Time & Attendance
By Tricia Emerson
Jun. 11, 2018
You’ve felt it. Engineering believes sales overpromises. Supervisors roll their eyes at management. Operations thinks HR is a waste of time.
You are one company, but why aren’t you one team?
The issue is that you’re dealing with culture. And not just company culture — I’m talking about the nuance and power of subculture. It shows itself starkly when something that seems like a great idea to management is appalling to employees.
For example, United Airlines experienced this the hard way in March 2018 when they tried to implement a new bonus plan. They replaced a small quarterly bonus for every employee with a lottery that paid spectacularly for only a handful of people. Employee anger and frustration with the new plan hit the media and management pulled the program within a day. It’s possible that program appealed to management’s culture and violated the values of the employee subculture.
What is culture?
Culture is made of the unspoken rules that drive behavior, particularly when no one is looking. When a group of people engage in behavior successfully, they repeat it. That repeated behavior is your company’s culture.
Massachusetts Institute of Technology professor Edgar Schein will tell you to look closely at values. Some are pivotal — they are essential to belonging to the group. Others are peripheral — you can compromise on those and still be a member. Those pivotal values are what anchor our people to their organizations. It’s imperative we understand the common values that link people and create active subcultures.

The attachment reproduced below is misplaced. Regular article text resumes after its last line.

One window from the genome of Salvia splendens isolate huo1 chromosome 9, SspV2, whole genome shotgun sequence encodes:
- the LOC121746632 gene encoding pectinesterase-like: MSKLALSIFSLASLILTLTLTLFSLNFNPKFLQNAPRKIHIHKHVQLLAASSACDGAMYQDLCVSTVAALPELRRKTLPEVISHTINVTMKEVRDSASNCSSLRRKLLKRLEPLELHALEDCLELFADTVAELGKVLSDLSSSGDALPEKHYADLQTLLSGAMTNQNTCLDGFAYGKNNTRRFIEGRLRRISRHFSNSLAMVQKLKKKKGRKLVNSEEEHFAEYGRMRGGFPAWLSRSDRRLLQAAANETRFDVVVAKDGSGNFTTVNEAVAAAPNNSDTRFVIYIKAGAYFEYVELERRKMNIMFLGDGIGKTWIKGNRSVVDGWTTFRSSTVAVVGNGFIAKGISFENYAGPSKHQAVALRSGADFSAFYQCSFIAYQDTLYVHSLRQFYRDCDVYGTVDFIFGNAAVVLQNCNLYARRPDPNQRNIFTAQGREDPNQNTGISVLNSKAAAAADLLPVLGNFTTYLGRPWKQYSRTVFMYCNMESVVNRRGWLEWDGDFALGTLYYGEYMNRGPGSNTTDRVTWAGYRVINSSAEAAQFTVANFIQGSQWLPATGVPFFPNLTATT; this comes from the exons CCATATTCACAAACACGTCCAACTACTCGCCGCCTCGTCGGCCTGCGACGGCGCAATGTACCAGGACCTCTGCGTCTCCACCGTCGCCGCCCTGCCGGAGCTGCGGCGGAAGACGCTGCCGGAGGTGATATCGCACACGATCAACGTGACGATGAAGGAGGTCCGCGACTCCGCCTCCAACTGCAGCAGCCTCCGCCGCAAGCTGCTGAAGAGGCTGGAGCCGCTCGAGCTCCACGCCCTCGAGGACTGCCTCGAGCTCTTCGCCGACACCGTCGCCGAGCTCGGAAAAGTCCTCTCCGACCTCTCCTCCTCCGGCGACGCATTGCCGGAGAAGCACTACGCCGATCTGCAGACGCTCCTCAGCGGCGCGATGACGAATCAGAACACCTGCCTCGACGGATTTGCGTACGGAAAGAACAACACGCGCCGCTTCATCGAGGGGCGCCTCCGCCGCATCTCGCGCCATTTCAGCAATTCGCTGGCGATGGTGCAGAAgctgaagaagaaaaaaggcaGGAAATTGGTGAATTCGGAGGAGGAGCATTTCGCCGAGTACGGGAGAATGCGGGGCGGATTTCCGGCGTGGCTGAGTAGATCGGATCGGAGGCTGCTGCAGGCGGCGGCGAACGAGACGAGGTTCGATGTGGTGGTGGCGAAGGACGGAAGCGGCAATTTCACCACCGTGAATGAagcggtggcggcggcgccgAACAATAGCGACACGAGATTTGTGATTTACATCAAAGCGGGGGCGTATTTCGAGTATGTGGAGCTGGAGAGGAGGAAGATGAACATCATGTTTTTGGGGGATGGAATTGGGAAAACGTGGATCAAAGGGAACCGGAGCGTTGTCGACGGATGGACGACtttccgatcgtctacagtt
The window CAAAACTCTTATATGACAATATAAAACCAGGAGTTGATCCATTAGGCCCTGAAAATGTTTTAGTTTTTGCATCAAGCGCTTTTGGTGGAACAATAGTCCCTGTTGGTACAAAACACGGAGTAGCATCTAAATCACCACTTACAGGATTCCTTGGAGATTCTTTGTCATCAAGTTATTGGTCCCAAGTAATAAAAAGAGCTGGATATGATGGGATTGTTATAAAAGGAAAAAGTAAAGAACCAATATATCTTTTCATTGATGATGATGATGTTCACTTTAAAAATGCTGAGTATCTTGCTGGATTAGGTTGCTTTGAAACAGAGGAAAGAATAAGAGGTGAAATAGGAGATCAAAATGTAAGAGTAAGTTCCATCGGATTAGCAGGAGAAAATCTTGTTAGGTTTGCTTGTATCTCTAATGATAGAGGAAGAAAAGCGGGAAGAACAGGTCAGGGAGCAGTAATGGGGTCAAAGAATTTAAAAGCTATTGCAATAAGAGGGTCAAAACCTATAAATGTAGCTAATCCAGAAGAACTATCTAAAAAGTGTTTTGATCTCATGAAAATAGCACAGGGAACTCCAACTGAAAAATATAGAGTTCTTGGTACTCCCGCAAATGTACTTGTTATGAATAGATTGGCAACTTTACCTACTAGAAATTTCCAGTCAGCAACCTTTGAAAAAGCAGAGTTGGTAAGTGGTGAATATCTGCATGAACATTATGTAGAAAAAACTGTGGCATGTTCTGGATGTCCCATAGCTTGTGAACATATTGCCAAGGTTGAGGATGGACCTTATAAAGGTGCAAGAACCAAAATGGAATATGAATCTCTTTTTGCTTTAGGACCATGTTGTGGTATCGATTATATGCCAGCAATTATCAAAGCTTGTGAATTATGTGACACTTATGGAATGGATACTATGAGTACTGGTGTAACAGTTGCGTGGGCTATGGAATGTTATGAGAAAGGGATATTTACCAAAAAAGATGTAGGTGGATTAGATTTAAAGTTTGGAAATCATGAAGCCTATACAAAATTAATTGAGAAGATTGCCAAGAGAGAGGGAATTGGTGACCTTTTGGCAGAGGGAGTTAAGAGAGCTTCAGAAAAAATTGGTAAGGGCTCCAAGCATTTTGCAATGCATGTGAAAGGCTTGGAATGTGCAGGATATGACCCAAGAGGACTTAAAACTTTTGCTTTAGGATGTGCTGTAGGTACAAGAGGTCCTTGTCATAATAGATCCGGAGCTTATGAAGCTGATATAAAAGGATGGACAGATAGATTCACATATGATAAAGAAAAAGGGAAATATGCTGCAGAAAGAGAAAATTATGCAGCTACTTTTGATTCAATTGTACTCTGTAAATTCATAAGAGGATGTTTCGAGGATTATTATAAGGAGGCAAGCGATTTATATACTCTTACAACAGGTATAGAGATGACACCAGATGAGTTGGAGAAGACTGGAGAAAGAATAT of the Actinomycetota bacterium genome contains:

Knowing each of the subcultures for the groups within your organization can impact execution across your business, including how you hire, develop employees, collaborate, address quality, solve problems, deliver services and deploy projects.
Clearly, a one-size-fits-all culture strategy does not work. Again and again we see companies using just one lens to view a new initiative. And even if the change itself might work well for all subcultures, leadership often insists on using only one way to communicate and implement the initiative for everyone. No wonder we trip on unintended consequences.
Here are the five ways to manage subcultures:
1. Identify where the subcultures exist. Before you can manage something, you need to study it. Subcultures can form based on business unit, geography, job type or position, department or industry. They form wherever people interact regularly and can be based on something as simple as start time or smoking breaks. Think about your departments, functions, geographic and facility locations, and formal and informal communication channels. Draw maps of your organization with these commonalities in mind to find a natural starting point.
2. Determine the active culture and subculture. There are many reliable tools available to do this scientifically: Gallup CliftonStrengths, DiSC, InColor Insight, Myers-Briggs, the Organizational Culture Inventory and Culture Index, etc. These tools highlight nuance in how we prefer to communicate, collaborate, process information and persuade. They can also tell you how a desirable quality, like the analytic need to collect data before deciding, might show itself negatively when a person is stressed (analysis paralysis). This information can help you work other organizations with compassion and avoid misunderstanding.